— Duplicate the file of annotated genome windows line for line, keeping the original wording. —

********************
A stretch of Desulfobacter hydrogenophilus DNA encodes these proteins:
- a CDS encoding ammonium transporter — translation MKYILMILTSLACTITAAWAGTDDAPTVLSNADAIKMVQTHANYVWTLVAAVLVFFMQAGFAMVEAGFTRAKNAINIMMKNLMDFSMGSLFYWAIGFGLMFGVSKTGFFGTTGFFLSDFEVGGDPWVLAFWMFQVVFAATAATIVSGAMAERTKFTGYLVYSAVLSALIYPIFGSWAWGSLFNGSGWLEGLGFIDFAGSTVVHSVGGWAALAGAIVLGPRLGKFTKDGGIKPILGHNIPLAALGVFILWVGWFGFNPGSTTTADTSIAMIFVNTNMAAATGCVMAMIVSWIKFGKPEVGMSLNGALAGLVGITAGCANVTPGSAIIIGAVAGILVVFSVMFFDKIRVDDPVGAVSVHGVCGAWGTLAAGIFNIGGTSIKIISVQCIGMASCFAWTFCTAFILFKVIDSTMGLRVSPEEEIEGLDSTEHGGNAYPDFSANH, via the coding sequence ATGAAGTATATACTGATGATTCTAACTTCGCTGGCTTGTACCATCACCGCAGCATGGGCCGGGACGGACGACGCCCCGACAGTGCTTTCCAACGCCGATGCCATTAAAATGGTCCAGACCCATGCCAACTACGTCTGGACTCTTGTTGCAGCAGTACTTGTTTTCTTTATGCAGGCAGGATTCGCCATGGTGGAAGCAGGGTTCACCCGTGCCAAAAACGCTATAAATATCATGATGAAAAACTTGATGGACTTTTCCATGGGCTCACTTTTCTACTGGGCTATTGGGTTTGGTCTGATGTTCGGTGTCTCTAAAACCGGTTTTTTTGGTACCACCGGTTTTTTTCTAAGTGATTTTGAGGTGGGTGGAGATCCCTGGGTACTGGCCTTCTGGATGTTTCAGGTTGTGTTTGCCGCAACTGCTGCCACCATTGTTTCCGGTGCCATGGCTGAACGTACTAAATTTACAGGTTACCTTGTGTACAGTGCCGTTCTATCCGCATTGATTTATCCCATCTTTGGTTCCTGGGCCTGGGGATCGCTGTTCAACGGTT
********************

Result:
A stretch of Desulfobacter hydrogenophilus DNA encodes these proteins:
- a CDS encoding ammonium transporter — translation MKYILMILTSLACTITAAWAGTDDAPTVLSNADAIKMVQTHANYVWTLVAAVLVFFMQAGFAMVEAGFTRAKNAINIMMKNLMDFSMGSLFYWAIGFGLMFGVSKTGFFGTTGFFLSDFEVGGDPWVLAFWMFQVVFAATAATIVSGAMAERTKFTGYLVYSAVLSALIYPIFGSWAWGSLFNGSGWLEGLGFIDFAGSTVVHSVGGWAALAGAIVLGPRLGKFTKDGGIKPILGHNIPLAALGVFILWVGWFGFNPGSTTTADTSIAMIFVNTNMAAATGCVMAMIVSWIKFGKPEVGMSLNGALAGLVGITAGCANVTPGSAIIIGAVAGILVVFSVMFFDKIRVDDPVGAVSVHGVCGAWGTLAAGIFNIGGTSIKIISVQCIGMASCFAWTFCTAFILFKVIDSTMGLRVSPEEEIEGLDSTEHGGNAYPDFSANH, via the coding sequence ATGAAGTATATACTGATGATTCTAACTTCGCTGGCTTGTACCATCACCGCAGCATGGGCCGGGACGGACGACGCCCCGACAGTGCTTTCCAACGCCGATGCCATTAAAATGGTCCAGACCCATGCCAACTACGTCTGGACTCTTGTTGCAGCAGTACTTGTTTTCTTTATGCAGGCAGGATTCGCCATGGTGGAAGCAGGGTTCACCCGTGCCAAAAACGCTATAAATATCATGATGAAAAACTTGATGGACTTTTCCATGGGCTCACTTTTCTACTGGGCTATTGGGTTTGGTCTGATGTTCGGTGTCTCTAAAACCGGTTTTTTTGGTACCACCGGTTTTTTTCTAAGTGATTTTGAGGTGGGTGGAGATCCCTGGGTACTGGCCTTCTGGATGTTTCAGGTTGTGTTTGCCGCAACTGCTGCCACCATTGTTTCCGGTGCCATGGCTGAACGTACTAAATTTACAGGTTACCTTGTGTACAGTGCCGTTCTATCCGCATTGATTTATCCCATCTTTGGTTCCTGGGCCTGGGGATCGCTGTTCAACGGTT